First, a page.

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Containment Strategies for Co-Location Data Centers


Authored by:
M. Sam Sheehan, PE
Principal, Director of Mechanical Engineering

Arrangement of IT equipment cabinets to maintain dedicated hot and cold IT equipment cabinet aisles has long been considered a basic element in computer room cooling design.  Thus, a move toward isolating these hot and cold aisles to eliminate mixing of the cold (supply) and hot (return) air streams seems a natural progression as the industry strives for more energy efficient cooling methodologies.  Containment in a purpose-built data center, where an owner can maintain some level of control over IT cabinet configurations, is generally fairly straight forward.  However, implementing containment in a co-location data center environment brings with it a unique set of challenges.

Why Containment?
Simply stated, hot/cold air containment improves cooling to IT equipment cabinets and increases cooling system efficiency.  In an open computer room environment with downflow computer room air conditioning units (CRACs) or air handling units (CRAHs) it is not unusual for only 75% of cooling supply air to get to where it is needed -- the inlet of the IT equipment cabinets.   The remaining 25% is essentially lost due to uncontrolled floor openings and poor distribution of the supply air thought to be "controlled".  

Closing up floor openings will significantly reduce wasted supply air, but without containment of either the supply or the return air stream the usable supply air remains uncontrolled because it is mixing with return air.  By isolating the hot and cold air streams with containment of either air stream, the supply air is provided a fixed path to the IT equipment cabinets, eliminating cabinet bypass and hot/cold air mixing.  A consistent supply air temperature is also maintained across the face of the IT cabinets, so all servers are more effectively cooled and hot spots are reduced or eliminated altogether. 

With the supply air confined to where it is needed, oversupplying to compensate for uncontrolled air is no longer necessary.  Air conditioning equipment fan speeds can be reduced to match server fan needs, saving significant energy.  Putting fan laws to work, a 25% reduction in fan speed will result in a 48% reduction in fan power.

Similarly, with the cold supply air separated from the hot return air, degradation of the supply air temperature due to hot/cold mixing is eliminated.  Thus, the temperature of the supply air leaving the air handling equipment can be elevated while still staying below ASHRAE's recommended 80.6°F (15°C) limit.  Every 1°F rise in supply air temperature provides the opportunity for a corresponding 1°F rise in chilled water temperature.   In turn, raising the chilled water temperature by 1°F increases chiller operating efficiency by about 2%.  The net effect of these cascading savings is that a 10°F rise in supply air temperature (to only 65°F) can increase chiller efficiency by around 20%.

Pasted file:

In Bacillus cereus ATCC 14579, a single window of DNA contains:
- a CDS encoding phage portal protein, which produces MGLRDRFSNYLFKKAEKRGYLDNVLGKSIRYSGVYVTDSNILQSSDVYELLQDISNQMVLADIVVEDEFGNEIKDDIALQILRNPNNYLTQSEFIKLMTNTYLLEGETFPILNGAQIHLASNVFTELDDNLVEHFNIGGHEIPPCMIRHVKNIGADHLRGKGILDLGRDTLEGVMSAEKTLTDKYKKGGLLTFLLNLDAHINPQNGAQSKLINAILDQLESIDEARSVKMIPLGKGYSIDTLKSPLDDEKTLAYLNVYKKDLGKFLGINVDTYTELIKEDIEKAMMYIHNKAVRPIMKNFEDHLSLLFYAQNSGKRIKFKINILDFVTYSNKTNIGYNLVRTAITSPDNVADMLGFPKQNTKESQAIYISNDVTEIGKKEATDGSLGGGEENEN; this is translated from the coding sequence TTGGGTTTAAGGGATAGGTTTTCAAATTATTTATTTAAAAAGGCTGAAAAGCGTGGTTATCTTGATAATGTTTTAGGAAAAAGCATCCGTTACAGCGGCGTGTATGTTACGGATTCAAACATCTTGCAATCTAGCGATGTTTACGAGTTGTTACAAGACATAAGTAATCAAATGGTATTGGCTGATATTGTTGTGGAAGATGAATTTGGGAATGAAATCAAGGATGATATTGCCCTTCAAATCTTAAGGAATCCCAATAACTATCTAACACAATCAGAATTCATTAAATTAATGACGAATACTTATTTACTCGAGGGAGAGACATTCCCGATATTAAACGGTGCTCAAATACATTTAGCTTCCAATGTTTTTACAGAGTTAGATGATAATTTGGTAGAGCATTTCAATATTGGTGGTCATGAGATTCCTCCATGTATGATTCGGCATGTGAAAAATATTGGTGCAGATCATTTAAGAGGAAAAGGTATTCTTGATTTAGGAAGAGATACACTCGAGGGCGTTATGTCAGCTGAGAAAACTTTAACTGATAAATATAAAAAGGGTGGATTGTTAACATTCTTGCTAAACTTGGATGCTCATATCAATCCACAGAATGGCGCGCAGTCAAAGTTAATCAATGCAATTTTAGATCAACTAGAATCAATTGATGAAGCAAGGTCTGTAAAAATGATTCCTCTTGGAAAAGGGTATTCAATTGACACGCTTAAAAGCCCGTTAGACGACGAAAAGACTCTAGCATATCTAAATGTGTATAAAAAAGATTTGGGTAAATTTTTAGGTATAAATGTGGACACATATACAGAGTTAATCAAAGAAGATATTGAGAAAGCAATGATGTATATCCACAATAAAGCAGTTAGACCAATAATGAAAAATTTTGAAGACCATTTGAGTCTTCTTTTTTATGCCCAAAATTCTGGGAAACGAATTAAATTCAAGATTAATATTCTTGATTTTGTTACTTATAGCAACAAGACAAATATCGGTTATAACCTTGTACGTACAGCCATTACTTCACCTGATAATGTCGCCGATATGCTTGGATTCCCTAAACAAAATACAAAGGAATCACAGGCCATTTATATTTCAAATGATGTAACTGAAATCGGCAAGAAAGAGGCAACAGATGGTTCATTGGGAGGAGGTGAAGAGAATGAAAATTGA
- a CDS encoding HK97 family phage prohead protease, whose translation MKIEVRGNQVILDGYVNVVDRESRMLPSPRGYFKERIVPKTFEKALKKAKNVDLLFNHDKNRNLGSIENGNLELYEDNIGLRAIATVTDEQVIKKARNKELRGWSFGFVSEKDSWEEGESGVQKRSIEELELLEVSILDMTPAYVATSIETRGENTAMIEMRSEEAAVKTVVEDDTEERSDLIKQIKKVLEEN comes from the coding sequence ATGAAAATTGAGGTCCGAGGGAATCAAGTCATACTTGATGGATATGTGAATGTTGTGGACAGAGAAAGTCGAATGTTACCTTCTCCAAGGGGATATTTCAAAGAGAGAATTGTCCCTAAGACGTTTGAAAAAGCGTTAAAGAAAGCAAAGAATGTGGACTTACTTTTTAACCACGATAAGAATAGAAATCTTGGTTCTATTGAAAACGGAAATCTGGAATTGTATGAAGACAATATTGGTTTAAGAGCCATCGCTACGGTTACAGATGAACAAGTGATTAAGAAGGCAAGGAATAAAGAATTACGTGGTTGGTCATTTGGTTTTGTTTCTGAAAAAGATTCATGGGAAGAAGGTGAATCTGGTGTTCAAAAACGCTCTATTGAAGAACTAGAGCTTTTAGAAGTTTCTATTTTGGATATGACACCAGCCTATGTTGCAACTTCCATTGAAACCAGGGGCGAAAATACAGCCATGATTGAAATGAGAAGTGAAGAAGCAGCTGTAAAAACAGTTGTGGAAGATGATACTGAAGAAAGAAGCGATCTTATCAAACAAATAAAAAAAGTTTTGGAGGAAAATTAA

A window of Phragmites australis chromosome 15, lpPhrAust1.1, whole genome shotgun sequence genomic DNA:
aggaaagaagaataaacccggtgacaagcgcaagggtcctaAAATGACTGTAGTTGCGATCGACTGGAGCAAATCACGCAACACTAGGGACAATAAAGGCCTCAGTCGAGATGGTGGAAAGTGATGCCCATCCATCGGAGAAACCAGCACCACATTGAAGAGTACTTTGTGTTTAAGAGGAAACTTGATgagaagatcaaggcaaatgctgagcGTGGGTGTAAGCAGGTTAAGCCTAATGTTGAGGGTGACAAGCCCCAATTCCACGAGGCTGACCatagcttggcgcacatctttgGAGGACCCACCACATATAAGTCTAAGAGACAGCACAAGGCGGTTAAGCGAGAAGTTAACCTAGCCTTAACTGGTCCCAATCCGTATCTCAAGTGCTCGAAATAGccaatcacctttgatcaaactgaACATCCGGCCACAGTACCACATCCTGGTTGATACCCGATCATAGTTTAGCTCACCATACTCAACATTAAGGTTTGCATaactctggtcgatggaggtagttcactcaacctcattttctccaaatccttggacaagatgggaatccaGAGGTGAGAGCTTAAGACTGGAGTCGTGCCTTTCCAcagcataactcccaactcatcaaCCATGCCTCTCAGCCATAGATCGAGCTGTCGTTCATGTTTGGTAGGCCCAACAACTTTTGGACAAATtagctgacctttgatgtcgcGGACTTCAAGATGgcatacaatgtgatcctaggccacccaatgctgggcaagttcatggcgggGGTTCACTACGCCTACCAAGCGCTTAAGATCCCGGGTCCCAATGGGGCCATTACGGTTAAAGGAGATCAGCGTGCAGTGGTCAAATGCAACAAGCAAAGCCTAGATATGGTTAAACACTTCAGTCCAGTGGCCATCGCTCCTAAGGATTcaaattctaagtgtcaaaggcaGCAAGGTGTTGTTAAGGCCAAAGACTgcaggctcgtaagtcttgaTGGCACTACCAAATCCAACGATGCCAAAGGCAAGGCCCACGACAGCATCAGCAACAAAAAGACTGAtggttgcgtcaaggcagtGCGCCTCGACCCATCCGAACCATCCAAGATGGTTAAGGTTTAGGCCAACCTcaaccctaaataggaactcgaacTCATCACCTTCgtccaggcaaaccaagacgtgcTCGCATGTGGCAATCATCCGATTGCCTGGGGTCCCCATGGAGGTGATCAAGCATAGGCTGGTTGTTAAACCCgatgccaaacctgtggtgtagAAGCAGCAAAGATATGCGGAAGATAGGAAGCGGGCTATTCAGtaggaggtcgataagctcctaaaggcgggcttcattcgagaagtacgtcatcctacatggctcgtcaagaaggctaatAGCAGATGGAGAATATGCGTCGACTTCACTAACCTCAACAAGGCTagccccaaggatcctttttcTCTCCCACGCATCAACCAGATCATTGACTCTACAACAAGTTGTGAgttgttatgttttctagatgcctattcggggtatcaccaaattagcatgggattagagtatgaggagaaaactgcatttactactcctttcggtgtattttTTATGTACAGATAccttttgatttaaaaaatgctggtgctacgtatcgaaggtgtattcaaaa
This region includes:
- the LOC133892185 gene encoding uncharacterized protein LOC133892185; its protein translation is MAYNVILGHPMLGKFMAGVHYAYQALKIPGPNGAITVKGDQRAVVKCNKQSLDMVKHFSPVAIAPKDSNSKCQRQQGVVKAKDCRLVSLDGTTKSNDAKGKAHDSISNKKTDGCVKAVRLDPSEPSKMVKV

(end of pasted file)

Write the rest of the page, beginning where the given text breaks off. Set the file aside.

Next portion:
Containment Considerations
Several key factors must be considered in the selection of viable containment options for a data center, particularly when dealing with a co-location environment that must remain flexible to a wide range of clientele.  Integral to these factors is the implementation of hot versus cold air containment.   Although cold air containment is fairly limited in its application (using cold aisle containment), hot air containment is commonly applied using either IT cabinet chimneys or hot aisle containment.  The diagrams below illustrate three basic containment applications.

Industry vendors make compelling arguments for either cold or hot containment.  However, independent studies indicate that there is no appreciable energy savings advantage between hot and cold containment.   There are, however numerous application considerations.  As summarized in the table below, each of these containment strategies presents its own strengths and weaknesses.

With containment considerations outlined, final selection of an appropriate containment strategy for a co-location data center will still be influenced by the IT deployment status of the data center.   For a new data center facility, a containment strategy can be tailored to suit the anticipated clientele by weighing each of the tabulated factors relative to leasing agreements, client needs, and facility requirements.  Containment options in an existing data center may be limited, but containment is viable to some degree in almost any existing environment with minimal modification to existing mechanical systems, particularly with respect to controls and balancing.  More extensive containment may also require modifications to existing architectural, lighting, and fire protection systems.  Keeping in mind that any elevation in supply air temperature correlates to energy savings, employing even partial containment can pay for itself fairly quickly.

To download, please click Insight Article_Containment Strategies for Colocation Data Centers.pdf.